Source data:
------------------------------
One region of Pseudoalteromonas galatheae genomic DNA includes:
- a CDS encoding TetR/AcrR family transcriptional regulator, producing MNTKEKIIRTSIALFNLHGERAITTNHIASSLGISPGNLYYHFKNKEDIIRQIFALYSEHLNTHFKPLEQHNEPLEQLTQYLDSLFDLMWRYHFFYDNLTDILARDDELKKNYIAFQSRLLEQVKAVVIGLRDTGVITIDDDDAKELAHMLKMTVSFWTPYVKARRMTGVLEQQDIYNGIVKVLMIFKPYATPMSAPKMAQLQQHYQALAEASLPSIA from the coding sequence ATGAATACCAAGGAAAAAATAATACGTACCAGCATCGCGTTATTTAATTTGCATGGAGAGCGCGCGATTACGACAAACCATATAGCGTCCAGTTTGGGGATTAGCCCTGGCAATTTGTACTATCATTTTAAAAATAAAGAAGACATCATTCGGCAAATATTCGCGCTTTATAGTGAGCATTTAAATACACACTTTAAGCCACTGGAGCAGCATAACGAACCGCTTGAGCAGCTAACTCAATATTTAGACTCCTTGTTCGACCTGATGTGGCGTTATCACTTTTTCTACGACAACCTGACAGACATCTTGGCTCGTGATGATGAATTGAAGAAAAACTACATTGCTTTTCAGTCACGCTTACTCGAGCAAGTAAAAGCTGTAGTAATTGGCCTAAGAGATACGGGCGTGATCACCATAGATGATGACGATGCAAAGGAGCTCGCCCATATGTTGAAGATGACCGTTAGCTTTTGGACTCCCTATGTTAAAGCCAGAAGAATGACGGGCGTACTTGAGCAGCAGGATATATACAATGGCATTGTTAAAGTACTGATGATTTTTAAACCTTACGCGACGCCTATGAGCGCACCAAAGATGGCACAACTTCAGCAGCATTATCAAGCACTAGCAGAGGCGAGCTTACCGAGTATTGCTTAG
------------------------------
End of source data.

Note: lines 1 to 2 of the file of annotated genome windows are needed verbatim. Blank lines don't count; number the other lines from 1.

One region of Pseudoalteromonas galatheae genomic DNA includes:
- a CDS encoding TetR/AcrR family transcriptional regulator, producing MNTKEKIIRTSIALFNLHGERAITTNHIASSLGISPGNLYYHFKNKEDIIRQIFALYSEHLNTHFKPLEQHNEPLEQLTQYLDSLFDLMWRYHFFYDNLTDILARDDELKKNYIAFQSRLLEQVKAVVIGLRDTGVITIDDDDAKELAHMLKMTVSFWTPYVKARRMTGVLEQQDIYNGIVKVLMIFKPYATPMSAPKMAQLQQHYQALAEASLPSIA from the coding sequence ATGAATACCAAGGAAAAAATAATACGTACCAGCATCGCGTTATTTAATTTGCATGGAGAGCGCGCGATTACGACAAACCATATAGCGTCCAGTTTGGGGATTAGCCCTGGCAATTTGTACTATCATTTTAAAAATAAAGAAGACATCATTCGGCAAATATTCGCGCTTTATAGTGAGCATTTAAATACACACTTTAAGCCACTGGAGCAGCATAACGAACCGCTTGAGCAGCTAACTCAATATTTAGACTCCTTGTTCGACCTGATGTGGCGTTATCACTTTTTCTACGACAACCTGACAGACATCTTGGCTCGTGATGATGAATTGAAGAAAAACTACATTGCTTTTCAGTCACGCTTACTCGAGCAAGTAAAAGCTGTAGTAATTGGCCTAAGAGATACGGGCGTGATCACCATAGATGATGACGATGCAAAGGAGCTCGCCCATATGTTGAAGATGACCGTTAGCTTTTGGACTCCCTATGTTAAAGCCAGAAGAATGACGGGCGTACTTGAGCAGCAGGATATATACAATGGCATTGTTAAAGTACTGATGATTTTTAAACCTTACGCGACGCCTATGAGCGCACCAAAGATGGCACAACTTCAGCAGCATTATCAAGCACTAGCAGAGGCGAGCTTACCGAGTATTGCTTAG